The Knife - Shaking The Habitual 2013 Electronic 320kbps CBR MP3 [VX] [P2PDL]
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Shaking The Habitual: The Knife's Radical Experiment in Electronic Music
Shaking The Habitual is the fourth and final studio album by the Swedish electronic duo The Knife, released in 2013. It is a sprawling, ambitious, and challenging work that explores themes of gender, politics, identity, and resistance. The album combines elements of synth-pop, industrial, ambient, noise, and experimental music, creating a sonic collage that defies easy categorization.
The album received critical acclaim for its daring and inventive approach to music-making, as well as its provocative and subversive lyrics. Pitchfork gave it a rare 9.0 score and called it "the Swedish duo's most political, ambitious, accomplished album" [^2^]. The album also won several awards, including the Nordic Music Prize and the Swedish Grammis for Album of the Year.
Shaking The Habitual is not an easy listen, but it is a rewarding one for those who are willing to engage with its complex and radical vision. The album challenges the listener to question their own assumptions and habits, and to embrace diversity and difference. As The Knife themselves said, "We want to question what we take for granted and make our habits visible" [^1^].The album also reflects the duo's diverse musical influences, ranging from synth-pop pioneers such as Depeche Mode and Kraftwerk, to industrial and noise artists such as Throbbing Gristle and EinstÃrzende Neubauten, to experimental composers such as Steve Reich and Meredith Monk. [^1^] [^2^] The Knife also collaborated with other artists on the album, such as Shannon Funchess of Light Asylum, who provides vocals on the epic "Stay Out Here", and Planningtorock, who co-wrote and co-produced the track "Full of Fire". [^1^]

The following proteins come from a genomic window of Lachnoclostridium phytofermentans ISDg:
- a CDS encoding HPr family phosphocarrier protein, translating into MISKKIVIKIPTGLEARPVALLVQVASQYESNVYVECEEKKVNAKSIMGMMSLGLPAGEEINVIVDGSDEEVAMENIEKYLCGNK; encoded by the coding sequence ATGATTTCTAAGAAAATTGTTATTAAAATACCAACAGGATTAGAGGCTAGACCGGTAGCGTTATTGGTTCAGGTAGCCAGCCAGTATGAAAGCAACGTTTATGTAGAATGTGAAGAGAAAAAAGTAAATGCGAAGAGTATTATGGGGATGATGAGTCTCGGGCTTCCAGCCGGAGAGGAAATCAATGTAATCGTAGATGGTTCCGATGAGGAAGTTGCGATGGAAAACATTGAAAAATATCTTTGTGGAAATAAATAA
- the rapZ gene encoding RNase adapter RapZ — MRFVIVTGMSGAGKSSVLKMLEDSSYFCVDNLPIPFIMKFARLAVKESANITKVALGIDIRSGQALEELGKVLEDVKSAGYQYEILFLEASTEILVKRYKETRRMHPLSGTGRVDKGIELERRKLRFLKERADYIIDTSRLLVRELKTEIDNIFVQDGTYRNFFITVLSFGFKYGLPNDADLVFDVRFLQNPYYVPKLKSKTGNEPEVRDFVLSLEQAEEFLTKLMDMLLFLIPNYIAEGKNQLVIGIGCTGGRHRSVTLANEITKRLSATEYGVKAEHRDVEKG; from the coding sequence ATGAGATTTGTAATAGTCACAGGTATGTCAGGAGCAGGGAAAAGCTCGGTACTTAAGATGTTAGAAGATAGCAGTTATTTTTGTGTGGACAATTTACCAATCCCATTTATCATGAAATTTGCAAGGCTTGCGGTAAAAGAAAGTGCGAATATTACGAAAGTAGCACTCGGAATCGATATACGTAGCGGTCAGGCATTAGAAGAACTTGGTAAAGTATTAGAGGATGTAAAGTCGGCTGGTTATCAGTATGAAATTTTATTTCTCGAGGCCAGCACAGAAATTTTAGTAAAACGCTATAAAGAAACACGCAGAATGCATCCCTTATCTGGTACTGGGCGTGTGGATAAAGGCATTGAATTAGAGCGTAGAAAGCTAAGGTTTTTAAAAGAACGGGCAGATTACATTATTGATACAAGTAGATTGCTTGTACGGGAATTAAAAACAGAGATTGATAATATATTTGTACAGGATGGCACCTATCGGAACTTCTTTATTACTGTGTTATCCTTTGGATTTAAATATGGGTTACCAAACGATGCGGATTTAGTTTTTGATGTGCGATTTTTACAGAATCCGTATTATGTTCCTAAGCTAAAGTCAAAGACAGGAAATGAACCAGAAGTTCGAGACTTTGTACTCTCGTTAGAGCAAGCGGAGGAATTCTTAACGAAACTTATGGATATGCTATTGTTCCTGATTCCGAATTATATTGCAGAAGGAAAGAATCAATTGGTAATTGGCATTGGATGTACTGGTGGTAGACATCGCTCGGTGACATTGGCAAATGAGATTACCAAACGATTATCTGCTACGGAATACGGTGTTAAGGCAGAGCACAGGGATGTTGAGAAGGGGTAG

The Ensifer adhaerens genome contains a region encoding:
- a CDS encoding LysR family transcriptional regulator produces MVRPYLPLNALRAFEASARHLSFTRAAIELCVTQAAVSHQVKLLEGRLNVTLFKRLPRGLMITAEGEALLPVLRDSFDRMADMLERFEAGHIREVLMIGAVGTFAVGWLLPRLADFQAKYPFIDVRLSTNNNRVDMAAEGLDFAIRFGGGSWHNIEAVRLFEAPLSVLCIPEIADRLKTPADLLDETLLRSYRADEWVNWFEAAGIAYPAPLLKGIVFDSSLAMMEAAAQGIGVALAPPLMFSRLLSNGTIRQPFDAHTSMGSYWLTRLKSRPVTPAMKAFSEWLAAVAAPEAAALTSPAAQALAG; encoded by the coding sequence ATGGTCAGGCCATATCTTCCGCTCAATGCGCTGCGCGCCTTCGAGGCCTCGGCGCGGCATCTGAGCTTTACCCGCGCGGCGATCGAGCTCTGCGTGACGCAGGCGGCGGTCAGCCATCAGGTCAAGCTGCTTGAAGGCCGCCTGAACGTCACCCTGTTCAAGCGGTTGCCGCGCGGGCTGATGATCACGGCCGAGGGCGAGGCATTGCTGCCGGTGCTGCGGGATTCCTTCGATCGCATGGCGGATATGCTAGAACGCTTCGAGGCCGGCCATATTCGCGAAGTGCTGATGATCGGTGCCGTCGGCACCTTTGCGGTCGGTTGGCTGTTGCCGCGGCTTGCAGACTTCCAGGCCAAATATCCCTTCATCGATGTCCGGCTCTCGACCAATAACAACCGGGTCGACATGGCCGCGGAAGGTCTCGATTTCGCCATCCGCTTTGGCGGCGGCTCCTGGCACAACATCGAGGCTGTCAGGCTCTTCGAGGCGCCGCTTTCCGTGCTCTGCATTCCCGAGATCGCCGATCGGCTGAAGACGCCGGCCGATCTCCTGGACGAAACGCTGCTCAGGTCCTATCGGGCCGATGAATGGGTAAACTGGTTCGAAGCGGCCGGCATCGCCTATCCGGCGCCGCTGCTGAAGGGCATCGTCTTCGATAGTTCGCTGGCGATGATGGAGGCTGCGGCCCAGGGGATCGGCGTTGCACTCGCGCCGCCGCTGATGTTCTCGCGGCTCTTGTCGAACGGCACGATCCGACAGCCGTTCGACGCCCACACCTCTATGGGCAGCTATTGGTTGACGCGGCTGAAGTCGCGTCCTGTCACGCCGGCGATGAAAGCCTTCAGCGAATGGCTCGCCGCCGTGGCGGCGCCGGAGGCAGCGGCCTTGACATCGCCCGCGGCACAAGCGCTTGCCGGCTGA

Shaking The Habitual is not only a musical statement, but also a political one. The duo have expressed their support for various causes, such as feminism, queer rights, environmentalism, anti-capitalism, and anti-racism. The album's lyrics address topics such as gender violence, social injustice, surveillance, and resistance. [^2^] The duo also created a website for the album, where they posted manifestos, essays, videos, and links to various activist groups and organizations. The album's title comes from a quote by French philosopher Michel Foucault: "The work of an intellectual is not to mould the political will of others; it is, through the analyses that he does in his own field, to re-examine evidence and assumptions, to shake up habitual ways of working and thinking." The album received widespread critical acclaim upon its release, with many reviewers praising its boldness, originality, and depth. Pitchfork awarded it a rare 9.0 score and named it Best New Music, calling it "a musical manifesto advocating for a better, fairer, weirder world." [^2^] The album also appeared on several critics' year-end lists, including The Guardian, NME, Rolling Stone, and Spin. [^1^] The album also won several awards, including the Nordic Music Prize and the Swedish Grammis for Album of the Year. [^1^]
However, the album also divided some listeners and critics, who found it too long, challenging, or pretentious. The Guardian gave it a mixed review, stating that "the impact of a track such as Full of Fire ... is dissipated by the fact that it rambles on for nine minutes." [^3^] Some fans also expressed disappointment with the album's departure from the more accessible sound of Silent Shout or Fever Ray. [^2^]
Regardless of the reception, Shaking The Habitual stands as a testament to the Knife's artistic vision and integrity. The album is a rare example of an act that refuses to compromise or conform to expectations, and instead pushes the boundaries of what music can be and do. As Olof Dreijer said in an interview, "We don't want to repeat ourselves. We want to do something that feels relevant for us right now." [^2^] ec8f644aee